I recently encountered a symbol in a Violoncello score which I was not able to identify. It is shown in the image below after the p (piano).

I looked for it in the Musescore documentation and in the Lilypond notation tables, but was unable to find it.

What is the meaning of this symbol?

Unknown symbol

  • 2
    You may also add Dolmetsch page to your references but I could not find it there either. (Could it be a turned mute symbol?) – guidot Jan 16 '19 at 13:41
  • @Aaron don't want to start edit wars, but it's not "inverted" V, it's a regular one ;) Thanks for editing the title, I was thinking of doing the same, but couldn't find right words. – user1079505 Mar 19 at 0:19
  • @user1079505 No, you're absolutely right. Just a stupid mistake on my part. – Aaron Mar 19 at 0:19
  • 1
    @user1079505 the question is not about the upbow symbol above the note but about the frog symbol below it. – phoog Mar 19 at 1:15
  • @user1079505 Guess we both blew it. :-) – Aaron Mar 19 at 1:16

As someone else has already said, this symbol indicates that the player should play at the heel or frog of the bow.

enter image description here enter image description here

These images are from an edition of Bach's 6 Sonatas and Partitas for Solo Violin (BWV 1001-1006) and exactly match the symbol in your score.

  • That would make perfekt sense. The publisher of the scorebook n which I saw the cello piece was "Editio Music Budapest" (EMB). The language to the upper left in the image seems to be Hungarian, so maybe it even the same publisher? (EMB has the six sonatas in German, at least: kotta.info/en/product/8748/…) – Fabian Jan 21 '19 at 13:34

The symbol might resemble the frog/heel/nut of the bow, indicating to the player that the bow is placed on the string very near the frog of the bow. The player might up-bow from very near the frog to the frog itself. Some terms for this are Frosch(Ger.), au talon(Fr.), and hausse(Fr.). Here is another example of nouveaux bow placement markings for frog and tip:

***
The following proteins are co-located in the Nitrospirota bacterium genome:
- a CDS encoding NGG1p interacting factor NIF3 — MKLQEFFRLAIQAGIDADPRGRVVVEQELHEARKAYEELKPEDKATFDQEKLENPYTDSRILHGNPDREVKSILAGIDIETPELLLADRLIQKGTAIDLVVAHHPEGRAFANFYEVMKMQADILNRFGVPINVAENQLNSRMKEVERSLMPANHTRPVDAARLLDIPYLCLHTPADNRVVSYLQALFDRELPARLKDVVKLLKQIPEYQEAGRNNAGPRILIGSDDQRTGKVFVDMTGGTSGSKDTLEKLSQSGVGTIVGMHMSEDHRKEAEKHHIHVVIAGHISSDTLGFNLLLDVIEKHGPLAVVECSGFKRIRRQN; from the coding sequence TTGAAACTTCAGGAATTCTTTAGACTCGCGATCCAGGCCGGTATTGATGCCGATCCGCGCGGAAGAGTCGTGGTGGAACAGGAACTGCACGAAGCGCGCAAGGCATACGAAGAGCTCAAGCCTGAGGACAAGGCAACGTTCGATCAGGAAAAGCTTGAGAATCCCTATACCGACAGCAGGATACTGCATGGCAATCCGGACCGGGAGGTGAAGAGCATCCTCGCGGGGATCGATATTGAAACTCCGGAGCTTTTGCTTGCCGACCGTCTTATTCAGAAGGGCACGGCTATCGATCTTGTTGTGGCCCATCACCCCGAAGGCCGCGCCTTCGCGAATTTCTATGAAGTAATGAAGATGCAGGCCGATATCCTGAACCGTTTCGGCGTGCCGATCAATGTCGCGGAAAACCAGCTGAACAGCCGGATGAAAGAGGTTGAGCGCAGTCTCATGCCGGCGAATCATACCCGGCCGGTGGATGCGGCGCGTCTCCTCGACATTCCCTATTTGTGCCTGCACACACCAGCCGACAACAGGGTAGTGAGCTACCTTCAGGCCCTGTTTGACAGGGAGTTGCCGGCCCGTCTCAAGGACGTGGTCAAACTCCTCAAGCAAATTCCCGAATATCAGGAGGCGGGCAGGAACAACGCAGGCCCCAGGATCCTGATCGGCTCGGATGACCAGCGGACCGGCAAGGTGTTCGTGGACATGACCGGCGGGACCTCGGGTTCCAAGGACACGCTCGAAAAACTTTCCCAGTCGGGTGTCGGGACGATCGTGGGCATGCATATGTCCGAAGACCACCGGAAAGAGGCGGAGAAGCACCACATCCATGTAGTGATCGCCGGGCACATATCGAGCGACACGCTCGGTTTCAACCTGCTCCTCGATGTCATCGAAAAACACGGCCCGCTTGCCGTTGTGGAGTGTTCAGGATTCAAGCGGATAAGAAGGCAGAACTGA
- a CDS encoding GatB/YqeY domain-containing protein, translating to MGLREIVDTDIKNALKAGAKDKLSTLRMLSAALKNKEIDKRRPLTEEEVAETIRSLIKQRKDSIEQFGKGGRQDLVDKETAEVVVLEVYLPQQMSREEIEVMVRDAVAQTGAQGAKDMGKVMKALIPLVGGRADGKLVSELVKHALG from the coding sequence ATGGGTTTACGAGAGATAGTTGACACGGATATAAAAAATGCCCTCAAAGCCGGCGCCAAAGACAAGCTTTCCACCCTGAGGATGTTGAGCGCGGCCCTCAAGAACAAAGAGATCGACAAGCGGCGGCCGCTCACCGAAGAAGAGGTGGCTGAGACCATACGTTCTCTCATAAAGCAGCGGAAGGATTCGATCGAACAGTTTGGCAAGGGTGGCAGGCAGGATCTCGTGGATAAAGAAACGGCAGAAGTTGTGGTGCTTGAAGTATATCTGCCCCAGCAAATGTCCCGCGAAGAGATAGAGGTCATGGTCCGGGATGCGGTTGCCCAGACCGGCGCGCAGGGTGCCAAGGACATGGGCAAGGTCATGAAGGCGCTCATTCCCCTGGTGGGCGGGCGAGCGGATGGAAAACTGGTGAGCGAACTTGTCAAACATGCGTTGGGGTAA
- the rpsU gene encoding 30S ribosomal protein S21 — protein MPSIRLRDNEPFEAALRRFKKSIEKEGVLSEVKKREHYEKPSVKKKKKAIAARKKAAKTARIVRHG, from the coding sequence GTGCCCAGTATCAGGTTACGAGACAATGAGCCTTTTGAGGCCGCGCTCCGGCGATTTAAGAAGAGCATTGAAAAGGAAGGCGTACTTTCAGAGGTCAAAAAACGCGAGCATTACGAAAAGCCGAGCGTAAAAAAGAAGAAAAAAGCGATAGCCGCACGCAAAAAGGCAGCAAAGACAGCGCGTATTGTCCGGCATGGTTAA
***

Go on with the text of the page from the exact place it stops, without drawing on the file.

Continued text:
frog and tip notation



I suspect this is simply a font error. Information on the source would enable a more informed opinion. Is it a modern edition that we could assume to have been computer-produced?

  • 1
    I'm not exactly convinced. The given graphics looks like an old print to me, I can't remember having seen an unknown font character represented different from a hollow rectangle, none of the unicode music symbols would fit here and finally: what besides sfz or a closig hairpin could legally be placed there? – guidot Jan 16 '19 at 16:10
  • Yes, some publication info about the edition would be helpful. – Michael Curtis Jan 16 '19 at 16:37
  • It was a printed copy of an older edition of this book: paganino.com/sheet-music/jugend-musiziert/cello/piano-s-z/…. Incidentically, this webpage has the according page from a newer edition as a example picture: paganino.com/out/pictures/master/product/3/… In the old edition, the symbol was at the end of the first line, right below the name TEGNAR. The newer edition no longer has that symbol, it seems. – Fabian Jan 16 '19 at 17:05
  • 3
    This should be a comment. – phoog Jan 17 '19 at 8:04

Your Answer

By clicking “Post Your Answer”, you agree to our terms of service, privacy policy and cookie policy

Not the answer you're looking for? Browse other questions tagged or ask your own question.